Scott, you contributed mightily to the early success of Modern Drummer, and the publication is only a shell of what it used to be, IMO. For all the slick, glossy presentation, it's really never been the same since Ron Spagnardi passed away. I've been a reader since that December '81/January '82 issue with Ringo on the cover. Likely to not be reading it for too much longer, though.

Thank you for the kind words. // Best, skf
 
I don't think I've read a new issue of Modern Drummer this decade—it's not them, it's me (seriously)—so I can't say whether or not the quality has gone downhill. I can say, however, as someone who read virtually every issue in the 80s, most of them many times, some of them again quite recently, that you were indeed a vital and outstanding part of what made that magazine so great.
 

Scott K Fish

Silver Member
I don't think I've read a new issue of Modern Drummer this decade—it's not them, it's me (seriously)—so I can't say whether or not the quality has gone downhill. I can say, however, as someone who read virtually every issue in the 80s, most of them many times, some of them again quite recently, that you were indeed a vital and outstanding part of what made that magazine so great.

Aw shucks. // skf
 

Scott K Fish

Silver Member
Jim Gordon – Full Interview – Tape A Side B

SKF NOTE: If you’re coming to this Tape A Side B before my posting of Jim Gordon – Full Interview – Tape A Side A, the rest of the info in this post is the same as the info in my Tape A Side A post. There is a third and final segment of this interview, which I will post soon.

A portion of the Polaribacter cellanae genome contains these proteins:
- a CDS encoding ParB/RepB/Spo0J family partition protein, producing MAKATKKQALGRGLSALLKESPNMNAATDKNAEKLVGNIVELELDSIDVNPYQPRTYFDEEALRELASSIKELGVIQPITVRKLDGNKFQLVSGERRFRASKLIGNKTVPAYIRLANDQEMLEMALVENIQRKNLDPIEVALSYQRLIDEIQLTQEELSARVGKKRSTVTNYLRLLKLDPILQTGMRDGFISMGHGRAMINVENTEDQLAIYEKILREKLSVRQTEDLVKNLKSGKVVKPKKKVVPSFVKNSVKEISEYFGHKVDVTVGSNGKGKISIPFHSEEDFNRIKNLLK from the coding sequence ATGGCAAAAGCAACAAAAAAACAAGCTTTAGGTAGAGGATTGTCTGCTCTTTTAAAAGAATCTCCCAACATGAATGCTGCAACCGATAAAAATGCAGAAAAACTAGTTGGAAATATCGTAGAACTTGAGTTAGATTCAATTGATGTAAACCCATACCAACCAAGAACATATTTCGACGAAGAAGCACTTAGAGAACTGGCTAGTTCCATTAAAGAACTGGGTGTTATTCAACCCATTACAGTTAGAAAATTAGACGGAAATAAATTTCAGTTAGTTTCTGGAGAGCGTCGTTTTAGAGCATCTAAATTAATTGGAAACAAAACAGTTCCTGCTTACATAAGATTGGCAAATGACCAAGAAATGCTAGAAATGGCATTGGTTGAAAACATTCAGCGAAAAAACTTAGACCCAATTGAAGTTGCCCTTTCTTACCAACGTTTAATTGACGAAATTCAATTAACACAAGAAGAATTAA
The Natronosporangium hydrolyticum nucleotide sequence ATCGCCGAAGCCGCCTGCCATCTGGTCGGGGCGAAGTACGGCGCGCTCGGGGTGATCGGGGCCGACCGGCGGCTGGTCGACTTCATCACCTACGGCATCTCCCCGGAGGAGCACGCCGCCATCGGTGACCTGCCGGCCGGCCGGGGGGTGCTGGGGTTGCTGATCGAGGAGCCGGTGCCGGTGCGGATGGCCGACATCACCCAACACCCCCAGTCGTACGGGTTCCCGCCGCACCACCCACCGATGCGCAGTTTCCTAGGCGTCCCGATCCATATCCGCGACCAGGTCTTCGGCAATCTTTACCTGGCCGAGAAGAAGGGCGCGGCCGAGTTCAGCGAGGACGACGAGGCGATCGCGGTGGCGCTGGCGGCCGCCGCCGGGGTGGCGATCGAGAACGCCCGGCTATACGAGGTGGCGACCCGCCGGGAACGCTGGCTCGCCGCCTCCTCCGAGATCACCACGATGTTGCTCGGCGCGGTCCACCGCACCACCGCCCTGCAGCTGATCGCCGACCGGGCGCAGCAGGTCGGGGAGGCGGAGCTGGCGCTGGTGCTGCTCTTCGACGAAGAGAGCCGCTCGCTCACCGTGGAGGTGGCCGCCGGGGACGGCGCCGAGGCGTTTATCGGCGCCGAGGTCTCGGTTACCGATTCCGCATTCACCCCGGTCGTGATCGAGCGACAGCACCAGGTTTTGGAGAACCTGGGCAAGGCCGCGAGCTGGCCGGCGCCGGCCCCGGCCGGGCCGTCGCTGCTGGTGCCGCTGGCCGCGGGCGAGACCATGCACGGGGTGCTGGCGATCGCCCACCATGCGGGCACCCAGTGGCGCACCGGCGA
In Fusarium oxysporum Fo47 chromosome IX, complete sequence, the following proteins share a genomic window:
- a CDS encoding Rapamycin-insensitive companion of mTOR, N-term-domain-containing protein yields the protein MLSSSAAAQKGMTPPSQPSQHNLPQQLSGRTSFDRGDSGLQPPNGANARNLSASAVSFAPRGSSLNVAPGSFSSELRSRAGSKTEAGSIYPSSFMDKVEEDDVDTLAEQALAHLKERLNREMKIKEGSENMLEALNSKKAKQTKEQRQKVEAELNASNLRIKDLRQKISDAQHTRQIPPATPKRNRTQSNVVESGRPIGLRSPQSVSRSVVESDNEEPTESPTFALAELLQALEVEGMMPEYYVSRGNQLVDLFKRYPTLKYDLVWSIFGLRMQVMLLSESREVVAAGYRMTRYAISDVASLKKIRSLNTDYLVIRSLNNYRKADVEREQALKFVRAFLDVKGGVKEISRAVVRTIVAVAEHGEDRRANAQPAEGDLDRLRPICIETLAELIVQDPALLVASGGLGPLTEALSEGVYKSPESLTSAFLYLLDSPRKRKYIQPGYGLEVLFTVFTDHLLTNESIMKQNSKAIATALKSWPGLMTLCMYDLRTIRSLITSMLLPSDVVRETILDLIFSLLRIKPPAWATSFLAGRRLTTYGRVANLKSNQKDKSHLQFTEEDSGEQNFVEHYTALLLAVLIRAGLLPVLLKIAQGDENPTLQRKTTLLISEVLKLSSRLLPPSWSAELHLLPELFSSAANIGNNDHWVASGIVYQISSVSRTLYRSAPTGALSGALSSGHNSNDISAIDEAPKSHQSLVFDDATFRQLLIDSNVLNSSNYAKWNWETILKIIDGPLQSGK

Scott K Fish Blog - Life Beyond the Cymbals - https://scottkfish.com/2020/03/26/jim-gordon-full-interview-tape-a-side-b/
 

jazzerooty

Junior Member
I saw Jim Gordon play with Delaney and Bonnie, with Clappy in the band. He looked what we used to call, "straight." Everyone wore hippie duds, hair
down to their shoulders. Jim looked like he could've lived with Ozzie and Harriet--short curly hair, Arrow shirt, dress slacks. But boy did he drive that band. He seemed effortless in his playing, too. Nothing forced, nothing excessive, just giving the song and the singers the best backup they could ever dream of.
 

pocket player

Junior Member
I couldn't find a thread in the Drummers forum dedicated to Jim, other than an old one from a couple years ago that never got a reply.

There was a thread larryace started last year about Jim's mental illness and the tragic circumstances that followed.

But what I came here to talk about is how f***ng good this guy was. I've been digging up some of the classics he played on (and there are a ton) and, man, he was just a spectacular, ahead-of-his-time musician.

The guy played on The Beach Boys' Pet Sounds. He played on Gordon Lightfoot's Sundown. He played on Derek and The Dominoes' Layla and he co-wrote the piano coda that the song ends with. He played on Glen Campbell's Wichita Lineman. He played on Carly Simon's You're So Vain. And Steely Dan's Ricki Don't Lose That Number. Traffic's Low Spark Of High-Heeled Boys. Nilsson's Nilsson Schmilsson album. Alice Cooper's Alice Cooper Goes To Hell. He did Joe Cocker's Mad Dogs And Englishmen tour. He played on Zappa's Apostrophe. He played on George Harrison's first solo album.

I'm just scratching the surface here.

His touch, his time, his DRUM SOUND... just incredible. So comfortable in so many styles of music, just playing for the song. The tag "studio drummer" often carries with it the connotation of someone who's too polished or refined. Not Jim Gordon! He had so much soul.

Not enough discussion about this guy's musical contributions.
Agreed !!
 

Bozozoid

Well-known member
Can't remember the clip on YouTube but Andy Newmark and Jim were close. Andy mentioned that Jim didn't want freedom. This was a fairly recent clip..fairly. It sheds more light on the subject. I remember Jeff Porcaro loving his playing. Jeff on Claptons Forever man was Jeff doing his Gordon imitation as told by him.